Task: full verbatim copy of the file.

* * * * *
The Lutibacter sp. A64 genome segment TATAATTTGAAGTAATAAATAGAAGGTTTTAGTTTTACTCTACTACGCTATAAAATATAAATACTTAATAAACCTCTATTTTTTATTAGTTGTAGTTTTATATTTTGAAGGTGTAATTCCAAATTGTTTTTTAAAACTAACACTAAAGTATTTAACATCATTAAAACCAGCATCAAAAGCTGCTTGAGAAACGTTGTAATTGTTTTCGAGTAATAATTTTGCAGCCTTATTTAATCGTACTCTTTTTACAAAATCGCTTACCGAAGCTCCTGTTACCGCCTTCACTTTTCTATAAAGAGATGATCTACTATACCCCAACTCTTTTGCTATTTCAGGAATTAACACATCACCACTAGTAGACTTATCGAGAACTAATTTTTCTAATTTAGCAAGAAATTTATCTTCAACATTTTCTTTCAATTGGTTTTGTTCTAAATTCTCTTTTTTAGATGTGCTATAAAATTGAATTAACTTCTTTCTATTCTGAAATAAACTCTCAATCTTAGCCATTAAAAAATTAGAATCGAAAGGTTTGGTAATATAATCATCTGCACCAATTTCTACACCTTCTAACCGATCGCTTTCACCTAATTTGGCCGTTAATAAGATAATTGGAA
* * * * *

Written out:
The Lutibacter sp. A64 genome segment TATAATTTGAAGTAATAAATAGAAGGTTTTAGTTTTACTCTACTACGCTATAAAATATAAATACTTAATAAACCTCTATTTTTTATTAGTTGTAGTTTTATATTTTGAAGGTGTAATTCCAAATTGTTTTTTAAAACTAACACTAAAGTATTTAACATCATTAAAACCAGCATCAAAAGCTGCTTGAGAAACGTTGTAATTGTTTTCGAGTAATAATTTTGCAGCCTTATTTAATCGTACTCTTTTTACAAAATCGCTTACCGAAGCTCCTGTTACCGCCTTCACTTTTCTATAAAGAGATGATCTACTATACCCCAACTCTTTTGCTATTTCAGGAATTAACACATCACCACTAGTAGACTTATCGAGAACTAATTTTTCTAATTTAGCAAGAAATTTATCTTCAACATTTTCTTTCAATTGGTTTTGTTCTAAATTCTCTTTTTTAGATGTGCTATAAAATTGAATTAACTTCTTTCTATTCTGAAATAAACTCTCAATCTTAGCCATTAAAAAATTAGAATCGAAAGGTTTGGTAATATAATCATCTGCACCAATTTCTACACCTTCTAACCGATCGCTTTCACCTAATTTGGCCGTTAATAAGATAATTGGAA